If the name Bertie King comes up in connection with the history of the United Kingdom, chances are good the average citizen will think the subject under discussion is King George VI, known to his cronies as "Bertie." Ask a fan of jazz or Jamaican music, on the other hand, and the reference couldn't possibly be to anyone else but the clarinetist and saxophonist Bertie King, of major importance in his homeland as well as in England. Like many Jamaican players such as Joe Harriott, Harold McNair, and Dizzy Reece, King originally had to flee Jamaica simply to make a living playing his horns. His arrival in England in the '30s came at a time when there were few, if any, black musicians playing jazz there. Bandleaders such as Leslie Hutchinson made rich use of this small-scale migration from the West Indies. King also blew up a storm in the context of European jazz players such as the great guitarist Django Reinhardt as well as with Americans who toured and recorded abroad, including Benny Carter and Nat Gonella.
King returned to Jamaica in 1951 and found the connections he had made in Europe to be quite valuable in helping to jump-start what would develop into a wildly active music scene on the island nation.His recordings of "Don't Fence Her In" and "Glamour Girl" that year were some of the first in the mento style, featuring instruments such as guitar, banjo, hand drums, penny whistle, bamboo saxophone, steel drums, and the so-called "rhumba box," kind of a massive thumb piano that would play the basslines. In the early days of mento there were no pressing plants whatsoever in Jamaica and it was apparently King who arranged for these first commercial recordings of Jamaican music to be manufactured at a factory in Lewisham, England, that was owned by Decca. This practice of pressing Jamaican records in England continued for some time.
An even heavier presence by King in the nation's music came about in the early '50s, when the then-current Prime Minister ordered the Jamaica Broadcasting Corporation to install a permanent studio band. King was the first leader of this outfit which eventually grew to 14 pieces, involving great Jamaican players such as guitarist Ernest Ranglin and bassist Tommy Mowatt. King made many recordings with this group, most often called Bertie King's Royal Jamaicans and also worked with the West Indian Swing Stars. As a jazz player, King managed to play on an average of at least one release every year between the mid-'30s and 1967. His earliest studies were at the Alpha Boys' School in Kingston, the training ground of so many of the country's best musicians that it eventually turned part of its facilities over to the creation of a small museum -- which appropriately has King's original saxophones on exhibit.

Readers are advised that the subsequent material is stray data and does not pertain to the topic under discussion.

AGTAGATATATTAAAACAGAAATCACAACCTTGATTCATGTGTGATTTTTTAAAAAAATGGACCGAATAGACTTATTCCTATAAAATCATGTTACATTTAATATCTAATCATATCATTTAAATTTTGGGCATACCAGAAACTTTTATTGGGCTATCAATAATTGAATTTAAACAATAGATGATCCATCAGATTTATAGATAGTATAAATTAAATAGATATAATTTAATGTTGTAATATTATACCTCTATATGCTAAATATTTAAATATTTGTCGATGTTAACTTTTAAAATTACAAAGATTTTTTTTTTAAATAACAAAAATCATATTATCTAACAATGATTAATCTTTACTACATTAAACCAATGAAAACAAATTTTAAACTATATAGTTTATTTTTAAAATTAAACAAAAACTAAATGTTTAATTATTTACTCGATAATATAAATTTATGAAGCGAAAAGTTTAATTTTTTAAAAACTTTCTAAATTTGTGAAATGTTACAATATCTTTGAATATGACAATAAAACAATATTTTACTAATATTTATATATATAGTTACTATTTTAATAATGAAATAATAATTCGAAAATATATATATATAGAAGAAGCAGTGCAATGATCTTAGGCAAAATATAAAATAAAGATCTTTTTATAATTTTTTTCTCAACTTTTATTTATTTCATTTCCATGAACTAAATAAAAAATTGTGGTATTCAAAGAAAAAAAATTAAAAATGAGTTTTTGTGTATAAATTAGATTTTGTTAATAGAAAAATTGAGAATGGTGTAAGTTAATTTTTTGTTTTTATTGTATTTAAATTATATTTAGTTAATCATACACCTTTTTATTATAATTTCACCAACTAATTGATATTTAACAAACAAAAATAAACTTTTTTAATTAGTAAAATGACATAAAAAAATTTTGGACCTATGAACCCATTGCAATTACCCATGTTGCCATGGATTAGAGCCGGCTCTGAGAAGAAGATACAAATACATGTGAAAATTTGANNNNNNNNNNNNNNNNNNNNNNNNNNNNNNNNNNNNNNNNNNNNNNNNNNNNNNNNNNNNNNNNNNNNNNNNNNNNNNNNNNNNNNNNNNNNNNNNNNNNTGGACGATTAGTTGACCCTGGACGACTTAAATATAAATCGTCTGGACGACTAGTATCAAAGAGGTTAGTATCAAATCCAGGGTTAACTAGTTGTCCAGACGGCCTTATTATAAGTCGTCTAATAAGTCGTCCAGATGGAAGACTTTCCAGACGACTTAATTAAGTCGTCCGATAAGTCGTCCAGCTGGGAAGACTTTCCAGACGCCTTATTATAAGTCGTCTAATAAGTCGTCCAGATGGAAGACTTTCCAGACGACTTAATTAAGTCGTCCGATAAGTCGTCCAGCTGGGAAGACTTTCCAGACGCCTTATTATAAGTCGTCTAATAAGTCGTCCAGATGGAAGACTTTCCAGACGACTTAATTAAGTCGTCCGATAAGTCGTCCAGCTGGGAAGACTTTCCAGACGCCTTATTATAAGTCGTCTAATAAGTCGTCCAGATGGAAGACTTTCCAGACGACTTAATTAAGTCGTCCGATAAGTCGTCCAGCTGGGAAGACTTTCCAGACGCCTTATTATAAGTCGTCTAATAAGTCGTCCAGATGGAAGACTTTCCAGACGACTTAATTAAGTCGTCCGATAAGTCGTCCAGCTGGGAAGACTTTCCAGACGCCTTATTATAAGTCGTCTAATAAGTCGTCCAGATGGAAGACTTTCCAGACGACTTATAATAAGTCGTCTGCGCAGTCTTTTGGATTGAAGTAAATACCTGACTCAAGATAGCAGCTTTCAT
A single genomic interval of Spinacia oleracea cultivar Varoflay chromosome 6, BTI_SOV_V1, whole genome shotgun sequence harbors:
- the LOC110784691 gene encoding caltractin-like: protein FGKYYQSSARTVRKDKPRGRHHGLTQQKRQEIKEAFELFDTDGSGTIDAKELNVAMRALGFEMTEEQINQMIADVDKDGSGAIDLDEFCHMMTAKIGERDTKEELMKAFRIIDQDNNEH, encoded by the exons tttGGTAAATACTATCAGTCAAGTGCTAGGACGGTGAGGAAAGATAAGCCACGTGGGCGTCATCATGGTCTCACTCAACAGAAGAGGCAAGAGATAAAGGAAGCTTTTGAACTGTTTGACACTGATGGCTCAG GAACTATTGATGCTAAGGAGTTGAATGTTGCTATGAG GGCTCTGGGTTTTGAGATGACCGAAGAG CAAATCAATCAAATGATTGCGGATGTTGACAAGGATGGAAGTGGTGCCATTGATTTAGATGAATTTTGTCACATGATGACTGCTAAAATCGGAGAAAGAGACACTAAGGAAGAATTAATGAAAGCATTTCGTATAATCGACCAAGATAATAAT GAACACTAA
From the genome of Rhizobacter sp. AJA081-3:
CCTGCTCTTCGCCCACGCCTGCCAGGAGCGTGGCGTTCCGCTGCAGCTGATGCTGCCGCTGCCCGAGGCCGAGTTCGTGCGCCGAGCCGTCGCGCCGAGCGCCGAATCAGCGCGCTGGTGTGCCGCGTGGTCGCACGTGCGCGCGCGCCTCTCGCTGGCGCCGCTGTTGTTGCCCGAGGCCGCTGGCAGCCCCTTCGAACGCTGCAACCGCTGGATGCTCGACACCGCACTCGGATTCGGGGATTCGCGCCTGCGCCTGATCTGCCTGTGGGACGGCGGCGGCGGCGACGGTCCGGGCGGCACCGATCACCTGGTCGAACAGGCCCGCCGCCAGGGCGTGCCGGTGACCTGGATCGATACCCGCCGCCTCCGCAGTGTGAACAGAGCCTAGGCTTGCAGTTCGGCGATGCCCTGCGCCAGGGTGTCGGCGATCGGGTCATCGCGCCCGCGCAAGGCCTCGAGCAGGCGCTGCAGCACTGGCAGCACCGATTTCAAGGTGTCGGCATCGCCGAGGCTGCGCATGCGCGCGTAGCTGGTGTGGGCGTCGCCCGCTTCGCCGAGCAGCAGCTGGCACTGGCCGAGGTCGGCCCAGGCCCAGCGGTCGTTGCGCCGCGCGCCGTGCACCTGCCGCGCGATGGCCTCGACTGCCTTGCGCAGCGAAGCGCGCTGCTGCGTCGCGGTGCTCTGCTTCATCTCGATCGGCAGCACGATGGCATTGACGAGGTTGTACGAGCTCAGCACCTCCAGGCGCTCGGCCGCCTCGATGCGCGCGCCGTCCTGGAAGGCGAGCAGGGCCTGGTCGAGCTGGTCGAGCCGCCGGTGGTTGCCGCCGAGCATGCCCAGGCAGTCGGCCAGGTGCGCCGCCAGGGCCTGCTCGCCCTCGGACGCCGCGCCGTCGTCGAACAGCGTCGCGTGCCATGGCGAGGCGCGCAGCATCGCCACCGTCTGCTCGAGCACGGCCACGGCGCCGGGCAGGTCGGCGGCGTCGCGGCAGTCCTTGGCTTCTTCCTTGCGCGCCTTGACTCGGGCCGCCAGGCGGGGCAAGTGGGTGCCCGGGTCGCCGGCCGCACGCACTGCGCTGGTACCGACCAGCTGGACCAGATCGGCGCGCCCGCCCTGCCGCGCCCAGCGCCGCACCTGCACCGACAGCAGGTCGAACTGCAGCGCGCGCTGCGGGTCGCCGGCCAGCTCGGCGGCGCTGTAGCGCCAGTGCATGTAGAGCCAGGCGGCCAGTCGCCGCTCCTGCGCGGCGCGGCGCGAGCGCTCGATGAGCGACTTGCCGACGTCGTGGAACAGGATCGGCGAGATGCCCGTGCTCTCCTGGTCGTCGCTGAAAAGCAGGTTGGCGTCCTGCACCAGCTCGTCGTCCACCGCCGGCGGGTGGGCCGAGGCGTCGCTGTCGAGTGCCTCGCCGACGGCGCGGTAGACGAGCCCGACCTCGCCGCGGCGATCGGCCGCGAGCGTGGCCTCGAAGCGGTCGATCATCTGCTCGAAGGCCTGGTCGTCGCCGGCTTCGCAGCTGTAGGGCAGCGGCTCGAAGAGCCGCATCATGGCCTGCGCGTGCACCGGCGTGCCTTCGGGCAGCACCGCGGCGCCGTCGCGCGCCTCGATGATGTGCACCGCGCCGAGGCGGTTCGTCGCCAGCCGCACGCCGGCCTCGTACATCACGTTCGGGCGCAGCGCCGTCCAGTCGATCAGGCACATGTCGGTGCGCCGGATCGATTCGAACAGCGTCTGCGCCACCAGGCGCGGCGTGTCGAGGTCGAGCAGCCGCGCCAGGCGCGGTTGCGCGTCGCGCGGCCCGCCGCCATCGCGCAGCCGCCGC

Bertie King

Joe Thomas, Tenor sax
b. Uniontown, PA, USA.

d. August 3, 1986.
né: Joseph Vankert Thomas.
Sideman in The Jimmie Lunceford Orchestra
~by Scott Yanow

Joe Thomas will always be best known as the tenor soloist with Jimmy Lunceford's Orchestra . He was originally an altoist playing with Horace Henderson but switched to tenor when he joined Stuff Smith 's group. As a star with Lunceford from 1933 until the leader's death in 1947, Thomas had many short but often-memorable solos and took several vocals. After Lunceford 's unexpected death, Thomas and pianist Ed Wilcox ran the ghost band for a year. Later, Thomas on his own recorded a variety of R&B-oriented sides, he left music in the mid-'50s to run his father's undertaking business, and from the 1960s on he returned to performing on a part-time basis, cutting a session in 1982 for Uptown. He is not to be confused with the fine swing trumpeter Joe Thomas.
James J. Walker
lyricist/Mayor of New York
d. 1946
James John Walker, often known as Jimmy Walker and colloquially as Beau James (June 19, 1881 – November 18, 1946), was the mayor of New York City during the Jazz Age. During a corruption scandal he was forced to resign.
Songs Recorded/Released
On This Date Include:


Benson Orchestra of Chicago


Original Indiana Five

Harry Reser

Bailey's Lucky Seven
  • If I Had A Girl Like You
  • Marguerite
  • Summer Nights


Bob Fuller
  • Nameless Blues
  • Ridiculous Blues

Paul Whiteman and his Orchestra

  • American Tune


Ruben "River" Reeves and his River Boys - Papa Skag Stomp


Abe Lyman's California Ambassador Hotel Orchestra
  • At Your Command
  • Without That Gal!
~Mort Dixon / Ray Henderson / Billy Rose

I'm lonesome and blue,
But when I look at you,
There's one thing I know is true;
Wouldn't be lonesome,
Wouldn't be blue,
If I had a girl like you!

I've waited a lifetime,
I've had a delight time,
Those long nights have made mr blue;
Wouldn't be waiting,
Wouldn't be hating,
If I had a girl like you!

I don't know why
I'm feeling the way I do,
I know that I
Haven't made a mistake in you!

Everything seems
Like one of my dreams;
Wake me up and say it's true!
Wouldn't be dreamin',
Wouldn't be schemin',
If I had a girl like you!

If I had a girl like you!

If I had a girl like you!

I don't know why
I'm feelin' the way I do,
I know that I
Haven't made a mistake in you!

Everything seems
Like one o' my dreams;
Wake me up and say it's true!
Wouldn't be dreamin',
Wouldn't be schemin',
If I had a girl like you!

also rec by -
Bailey's Lucky Seven '25
Hal Kemp & his Orch '25
The Seattle Harmony Kings '25
Rudy Vallee '25